As we have followed the story of Halloween through the end of the 19th century, the customs and practices were almost always focused on coping with threats and dangers that were thought to be unavoidable. Bonfires, disguises, ceremonies, and food offerings were all intended to keep evil-bringing ghosts, spirits and witches distracted from causing real harm to people, farmlands and crops.
In part 4 we looked at the shift away from these superstitious fears and toward greater focus on community, parties and fun costumes. In other words, Halloween celebrations stopped being a way to deal with the fear of threats over which we had no control. As we discussed in part 5, though, Halloween without the scary stuff just wasn’t right for a lot of people. Terrifying movies and realistic haunted houses in theme parks became great commercial successes and are well attended to this day.
So why do most of us enjoy being scared so much and why? The physiological changes when we are frightened are clearly negative: sweating, rapid heart rate, hyperventilation and, longer term, the release of corticoids that can seriously impact our health and reduce our lifespan. Can there also be a benefit from these physical reactions? Numerous psychological studies suggest the answer is “yes” if there is at least a subconscious awareness of fundamental safety and a sense of choice about having the experience or not.
Flying an airplane is an excellent example and pilot training everywhere involves spending many hours in a so-called flight simulator. For professional pilots, these devices have exact duplicates of the interior of the cockpit for the model plane they will be flying. The “windows”, however, are computer screens and using the controls causes the simulator to pitch and roll almost exactly as an actual aircraft would respond. Even so, the pilot knows that he/she is in a simulator and so is actually safe from any harm.
Something quite interesting happens as the pilot deals over and over again with different problems (and quite a few simulated crashes). The brain activity in the regions linked to “fight or flight” diminishes, enabling the pilot to reduce panic and avoid freezing in a crisis situation. The sense of being safe because they are in a simulator is replaced with a sense of being safe in an actual airplane because they now have confidence that they can handle whatever happens. The health benefits of reducing stress in this way are obvious.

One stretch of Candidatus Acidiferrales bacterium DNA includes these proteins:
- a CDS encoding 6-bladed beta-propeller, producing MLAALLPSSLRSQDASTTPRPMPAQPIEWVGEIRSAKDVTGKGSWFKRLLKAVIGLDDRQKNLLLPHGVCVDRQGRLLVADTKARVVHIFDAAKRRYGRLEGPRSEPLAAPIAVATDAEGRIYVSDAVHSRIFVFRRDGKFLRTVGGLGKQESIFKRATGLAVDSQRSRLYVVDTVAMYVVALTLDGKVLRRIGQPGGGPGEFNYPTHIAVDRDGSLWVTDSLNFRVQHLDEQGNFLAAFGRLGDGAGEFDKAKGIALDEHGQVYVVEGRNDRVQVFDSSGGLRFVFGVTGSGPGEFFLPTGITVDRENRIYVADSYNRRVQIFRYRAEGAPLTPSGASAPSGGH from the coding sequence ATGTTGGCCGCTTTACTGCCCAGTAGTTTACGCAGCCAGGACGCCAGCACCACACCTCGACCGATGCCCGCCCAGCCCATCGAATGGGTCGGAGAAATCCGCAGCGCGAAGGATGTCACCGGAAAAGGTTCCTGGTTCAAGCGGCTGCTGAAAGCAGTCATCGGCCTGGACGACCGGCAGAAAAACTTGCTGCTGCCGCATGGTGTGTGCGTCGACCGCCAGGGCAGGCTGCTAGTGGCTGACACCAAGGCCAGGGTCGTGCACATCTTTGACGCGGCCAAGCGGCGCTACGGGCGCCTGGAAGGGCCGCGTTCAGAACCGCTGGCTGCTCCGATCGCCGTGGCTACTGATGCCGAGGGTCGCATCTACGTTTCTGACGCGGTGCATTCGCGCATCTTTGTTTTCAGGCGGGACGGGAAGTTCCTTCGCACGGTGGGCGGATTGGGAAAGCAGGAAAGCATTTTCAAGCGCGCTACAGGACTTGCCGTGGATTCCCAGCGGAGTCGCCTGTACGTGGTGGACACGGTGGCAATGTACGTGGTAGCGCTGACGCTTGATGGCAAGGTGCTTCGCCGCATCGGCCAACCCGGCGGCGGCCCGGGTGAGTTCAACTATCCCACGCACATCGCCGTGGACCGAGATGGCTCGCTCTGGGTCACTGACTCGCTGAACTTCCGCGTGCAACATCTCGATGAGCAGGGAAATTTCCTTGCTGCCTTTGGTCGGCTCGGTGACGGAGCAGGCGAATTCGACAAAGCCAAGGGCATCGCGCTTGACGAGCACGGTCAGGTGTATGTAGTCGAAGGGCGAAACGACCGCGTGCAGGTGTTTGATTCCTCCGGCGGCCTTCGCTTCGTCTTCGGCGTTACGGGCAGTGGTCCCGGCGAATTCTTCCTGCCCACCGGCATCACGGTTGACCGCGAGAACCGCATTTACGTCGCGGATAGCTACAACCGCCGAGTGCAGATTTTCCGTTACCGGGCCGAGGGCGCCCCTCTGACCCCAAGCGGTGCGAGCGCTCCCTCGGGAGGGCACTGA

With this reduction in the release of adrenaline, together with successfully dealing with whatever scared you, your body also releases endorphins and dopamine (the so-called “pleasure chemicals”) which produces a sense of euphoria. Since these are the same substances that are released by affection and closeness, it’s no surprise that we often seek to share scary experiences with others. This is true regardless of the activity – watching a scary movie or going to a “haunted house”, going on a roller coaster or rafting down a raging river.
So, if we like being scared, what elements of movies, plays, books and poems play to our fears and phobias? It will be different for everyone, of course, but here are some things to reflect on the next time you go to a scary movie, listen to a Halloween play, or read a terrifying poem.
- Many of us were afraid of the dark when we were children because we had no way of knowing what the darkness was concealing from us. Even as adults, when something unknown is hidden in the shadows, we get scared.
- Things that creep and crawl, like spiders, snakes and rats, are often sources of fear – especially if they touch the skin, and even more if they do so in the dark.
- Places that are associated with death, decay, and darkness where evil things can hide such as graveyards, old houses, dungeons, attics and underground tunnels.
- Characters who are disfigured or suffered dismemberment are often sources of fear because they involve the loss of a part of the self. Famous examples of grotesquely disfigured characters include Frankenstein’s monster, the Phantom of the Opera and zombies.
- The best scary stories and horror movies make extensive use of suspense. Suspense involves creating anticipation that something bad will happen but with no clue when it will happen. Some of the most memorable horror stories are the ones that create anticipation but then violates the audience’s expectation.
- Music can create moods and elicit emotions of dread, fearful anticipation and shock. If properly selected and matched to the action, creepy music can greatly intensify the fear elements already present.
- Sudden flashes of light and deafening sounds such as lightning and thunder create a startle response and can enhance other fear factors – so long as it isn’t overdone. If it is too frequent or inappropriate to the other actions taking place, it can make the entire story unbelievable and boring.
- Highly unusual looking or behaving people and things can be a frequent source of fear. Interestingly enough, something that is not normally scary can be turned into an object of fear if the story reveals it to have sinister characteristics. Six very successful horror movies were made over a 25 year period based on the gift of a doll that was possessed by the soul of a serial killer named Chucky.
Well, now you know the story of Halloween and why it continues to entertain us to this day. Now that you know…come and enjoy getting scared at Entity’s performance of THE DARK! Don’t forget to bring your friends – it’s more fun that way.
In any event, happy trick-or-treating, everyone. Watch out for black cats and don’t walk under any ladders!